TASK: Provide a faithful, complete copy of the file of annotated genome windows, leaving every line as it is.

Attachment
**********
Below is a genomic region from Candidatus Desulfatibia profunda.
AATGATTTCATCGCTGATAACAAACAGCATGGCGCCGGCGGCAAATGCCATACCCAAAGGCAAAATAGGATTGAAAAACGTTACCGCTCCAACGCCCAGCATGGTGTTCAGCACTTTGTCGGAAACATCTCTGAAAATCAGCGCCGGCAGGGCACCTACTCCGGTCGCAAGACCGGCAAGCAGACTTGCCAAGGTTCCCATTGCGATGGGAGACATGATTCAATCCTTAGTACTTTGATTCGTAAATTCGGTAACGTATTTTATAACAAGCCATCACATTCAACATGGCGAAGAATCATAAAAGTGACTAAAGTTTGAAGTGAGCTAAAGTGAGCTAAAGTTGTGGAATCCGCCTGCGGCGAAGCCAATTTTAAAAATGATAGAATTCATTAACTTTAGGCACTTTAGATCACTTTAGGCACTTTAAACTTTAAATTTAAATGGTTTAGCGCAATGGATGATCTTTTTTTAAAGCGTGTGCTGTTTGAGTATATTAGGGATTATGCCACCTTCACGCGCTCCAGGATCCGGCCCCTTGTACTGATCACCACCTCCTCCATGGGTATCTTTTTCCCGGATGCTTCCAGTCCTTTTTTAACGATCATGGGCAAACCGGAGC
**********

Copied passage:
Below is a genomic region from Candidatus Desulfatibia profunda.
AATGATTTCATCGCTGATAACAAACAGCATGGCGCCGGCGGCAAATGCCATACCCAAAGGCAAAATAGGATTGAAAAACGTTACCGCTCCAACGCCCAGCATGGTGTTCAGCACTTTGTCGGAAACATCTCTGAAAATCAGCGCCGGCAGGGCACCTACTCCGGTCGCAAGACCGGCAAGCAGACTTGCCAAGGTTCCCATTGCGATGGGAGACATGATTCAATCCTTAGTACTTTGATTCGTAAATTCGGTAACGTATTTTATAACAAGCCATCACATTCAACATGGCGAAGAATCATAAAAGTGACTAAAGTTTGAAGTGAGCTAAAGTGAGCTAAAGTTGTGGAATCCGCCTGCGGCGAAGCCAATTTTAAAAATGATAGAATTCATTAACTTTAGGCACTTTAGATCACTTTAGGCACTTTAAACTTTAAATTTAAATGGTTTAGCGCAATGGATGATCTTTTTTTAAAGCGTGTGCTGTTTGAGTATATTAGGGATTATGCCACCTTCACGCGCTCCAGGATCCGGCCCCTTGTACTGATCACCACCTCCTCCATGGGTATCTTTTTCCCGGATGCTTCCAGTCCTTTTTTAACGATCATGGGCAAACCGGAGC